Film Review: Spy

via 20th Century Fox

A saving grace for Melissa McCarthy’s career is the fact that people know she is capable of much more than what her recent string of comedy films indicate. We hold on in case we get another airplane seduction scene and tenderly remember, then relive on Netflix, the obsessive perfectionism of Sookie St. James. While we wait for a reboot of a classic ghost-fighting film with some skepticism, we see a shred of light with her attached to the headlining cast. We try to move on from Tammy and Identity Thief.

Spy connects those dots and pushes McCarthy back into the comedic realm that she belongs in. The film follows McCarthy’s Susan Cooper, a CIA analyst who assists top agents, particularly Bradley Fine (Jude Law), in navigating and solving major cases. Fine is assigned to a major arms  case oriented around a crime-lord’s daughter Rayna Boyanov (Rose Byrne). When he drops off the map, Cooper volunteers to enter the field, determine what happened to Fine and solve the case.

There is a surprising underlying conversation bubbling below the plot of the film on spy movie gender stereotypes and the genre as a whole. Cooper is incredibly intelligent and capable, but she is not the sophisticated, sleek agent that we usually find in these kinds of movies. The fact that she doesn’t fit that mould is ridiculed throughout the course of the film, but her ability to navigate field work speaks significantly louder and helps direct your attention to the ultimately empowering message delivered in this film. Complements to director Paul Feig’s scriptwriting on that note.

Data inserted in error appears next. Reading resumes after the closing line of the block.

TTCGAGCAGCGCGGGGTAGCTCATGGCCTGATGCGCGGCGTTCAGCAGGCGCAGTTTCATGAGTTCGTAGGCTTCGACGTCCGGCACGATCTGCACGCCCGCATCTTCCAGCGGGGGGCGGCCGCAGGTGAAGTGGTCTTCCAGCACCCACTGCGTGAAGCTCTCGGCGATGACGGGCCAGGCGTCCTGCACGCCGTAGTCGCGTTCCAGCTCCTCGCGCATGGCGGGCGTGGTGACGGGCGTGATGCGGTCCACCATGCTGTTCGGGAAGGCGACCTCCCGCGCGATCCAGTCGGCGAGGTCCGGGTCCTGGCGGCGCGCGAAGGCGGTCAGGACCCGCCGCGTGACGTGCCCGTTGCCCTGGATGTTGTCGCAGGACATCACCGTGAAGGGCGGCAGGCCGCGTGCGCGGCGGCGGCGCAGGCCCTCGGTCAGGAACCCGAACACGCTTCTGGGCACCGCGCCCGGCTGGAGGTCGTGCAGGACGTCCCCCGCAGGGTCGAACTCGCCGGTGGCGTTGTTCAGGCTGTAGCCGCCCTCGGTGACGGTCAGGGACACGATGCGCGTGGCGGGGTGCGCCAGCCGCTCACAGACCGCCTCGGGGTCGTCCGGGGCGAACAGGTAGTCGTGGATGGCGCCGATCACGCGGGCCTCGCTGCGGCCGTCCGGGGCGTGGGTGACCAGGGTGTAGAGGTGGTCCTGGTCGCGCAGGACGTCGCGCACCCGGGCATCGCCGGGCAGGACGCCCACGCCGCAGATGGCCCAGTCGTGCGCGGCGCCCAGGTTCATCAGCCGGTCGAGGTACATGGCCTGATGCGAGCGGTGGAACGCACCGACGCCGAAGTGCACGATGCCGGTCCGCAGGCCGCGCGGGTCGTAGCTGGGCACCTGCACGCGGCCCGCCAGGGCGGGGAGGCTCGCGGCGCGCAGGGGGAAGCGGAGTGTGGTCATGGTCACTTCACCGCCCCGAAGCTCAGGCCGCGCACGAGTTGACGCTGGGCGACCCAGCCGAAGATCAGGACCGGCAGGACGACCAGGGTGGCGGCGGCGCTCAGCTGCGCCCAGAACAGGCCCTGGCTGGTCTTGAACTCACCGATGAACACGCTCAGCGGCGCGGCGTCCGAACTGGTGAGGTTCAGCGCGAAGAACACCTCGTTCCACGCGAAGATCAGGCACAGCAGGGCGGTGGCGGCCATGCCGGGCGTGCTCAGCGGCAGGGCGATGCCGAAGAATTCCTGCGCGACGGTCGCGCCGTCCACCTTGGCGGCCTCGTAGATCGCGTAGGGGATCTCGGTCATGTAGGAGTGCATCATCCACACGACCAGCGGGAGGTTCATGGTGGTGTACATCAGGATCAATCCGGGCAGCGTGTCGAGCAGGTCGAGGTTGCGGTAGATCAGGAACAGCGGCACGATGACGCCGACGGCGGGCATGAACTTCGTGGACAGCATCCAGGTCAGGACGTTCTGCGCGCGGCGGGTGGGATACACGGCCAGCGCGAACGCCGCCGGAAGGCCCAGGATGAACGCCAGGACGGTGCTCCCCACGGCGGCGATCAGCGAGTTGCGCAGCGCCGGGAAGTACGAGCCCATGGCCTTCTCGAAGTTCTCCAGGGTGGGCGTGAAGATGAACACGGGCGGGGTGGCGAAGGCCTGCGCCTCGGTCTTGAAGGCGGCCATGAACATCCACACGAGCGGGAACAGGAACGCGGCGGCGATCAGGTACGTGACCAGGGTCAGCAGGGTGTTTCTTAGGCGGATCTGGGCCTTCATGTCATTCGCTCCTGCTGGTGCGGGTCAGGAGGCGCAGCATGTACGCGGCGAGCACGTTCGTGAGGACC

Melissa McCarthy is similarly feminist-y in real life; she often directly responds to harsh criticisms in the press over her weight and advocates for body positive mentalities. While her comedic chops have always been up to snuff, that personal connection may be the ticket to her successful work in this film. This particular collaboration between Feig and McCarthy certainly reignites a little hope for their next project together, the Ghostbusters reboot.

Which leads to a big question: what will it take for Rose Byrne to get a lead role in a comedy? The British actress has a growing catalogue of dynamic and entertaining performances that demands a solo outing. Even as a upperclass mafia byproduct in Spy with a masterful eye roll, smooth condescension rolling off the tongue and awfully large hair, Byrne is just so damn cool.

Spy is not always as obviously appealing; moments with Bobby Cannavale’s party Sergio and the debut of Miranda Hart as McCarthy’s best friend Nancy are occasionally awkward and corny, but they never outbalance the randomly gruesome, ridiculously funny elements to the movie. Weird and out of bounds happens within the scope of a pretty typical plot, so when Jason Statham comes completely out of left field as a hyperactive and egotistical agent, it’s an unseen curveball that is so easy to catch. Of course Statham, well-known for his macho action-thrillers, can pull that to comedic heights. How come we didn’t consider this possibility before? How does it just makes so much sense?

Feig drew in enough into his script to play to the talents of his cast; whether it was tweaked and altered to their identified skills is unknown to me, but it feels like a great partnership. Spy doesn’t push the comedic genre to new heights, but it certainly presents the cast in a strong light and channels messages that aren’t typical of this kind of film. I guess that is kind of the point of this movie.

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